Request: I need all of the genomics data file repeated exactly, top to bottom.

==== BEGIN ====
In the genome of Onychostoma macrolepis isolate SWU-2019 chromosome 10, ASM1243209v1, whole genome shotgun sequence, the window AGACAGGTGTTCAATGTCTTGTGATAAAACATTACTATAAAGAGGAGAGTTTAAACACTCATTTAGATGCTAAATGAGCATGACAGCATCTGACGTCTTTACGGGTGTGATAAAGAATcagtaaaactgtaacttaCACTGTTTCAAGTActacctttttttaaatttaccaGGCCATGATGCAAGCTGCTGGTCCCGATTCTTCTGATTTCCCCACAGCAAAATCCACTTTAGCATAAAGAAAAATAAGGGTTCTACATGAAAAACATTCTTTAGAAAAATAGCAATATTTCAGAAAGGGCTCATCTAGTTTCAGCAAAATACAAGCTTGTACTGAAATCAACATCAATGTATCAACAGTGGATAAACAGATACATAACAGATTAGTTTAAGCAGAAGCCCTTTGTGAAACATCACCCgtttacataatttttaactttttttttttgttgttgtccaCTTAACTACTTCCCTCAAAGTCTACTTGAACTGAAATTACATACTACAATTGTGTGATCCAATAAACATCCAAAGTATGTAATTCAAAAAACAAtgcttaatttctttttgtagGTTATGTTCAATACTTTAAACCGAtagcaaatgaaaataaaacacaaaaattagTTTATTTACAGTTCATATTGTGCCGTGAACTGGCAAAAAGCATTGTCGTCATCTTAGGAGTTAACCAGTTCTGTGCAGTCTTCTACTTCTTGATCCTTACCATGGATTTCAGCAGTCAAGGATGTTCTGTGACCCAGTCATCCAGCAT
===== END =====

In the genome of Onychostoma macrolepis isolate SWU-2019 chromosome 10, ASM1243209v1, whole genome shotgun sequence, the window AGACAGGTGTTCAATGTCTTGTGATAAAACATTACTATAAAGAGGAGAGTTTAAACACTCATTTAGATGCTAAATGAGCATGACAGCATCTGACGTCTTTACGGGTGTGATAAAGAATcagtaaaactgtaacttaCACTGTTTCAAGTActacctttttttaaatttaccaGGCCATGATGCAAGCTGCTGGTCCCGATTCTTCTGATTTCCCCACAGCAAAATCCACTTTAGCATAAAGAAAAATAAGGGTTCTACATGAAAAACATTCTTTAGAAAAATAGCAATATTTCAGAAAGGGCTCATCTAGTTTCAGCAAAATACAAGCTTGTACTGAAATCAACATCAATGTATCAACAGTGGATAAACAGATACATAACAGATTAGTTTAAGCAGAAGCCCTTTGTGAAACATCACCCgtttacataatttttaactttttttttttgttgttgtccaCTTAACTACTTCCCTCAAAGTCTACTTGAACTGAAATTACATACTACAATTGTGTGATCCAATAAACATCCAAAGTATGTAATTCAAAAAACAAtgcttaatttctttttgtagGTTATGTTCAATACTTTAAACCGAtagcaaatgaaaataaaacacaaaaattagTTTATTTACAGTTCATATTGTGCCGTGAACTGGCAAAAAGCATTGTCGTCATCTTAGGAGTTAACCAGTTCTGTGCAGTCTTCTACTTCTTGATCCTTACCATGGATTTCAGCAGTCAAGGATGTTCTGTGACCCAGTCATCCAGCAT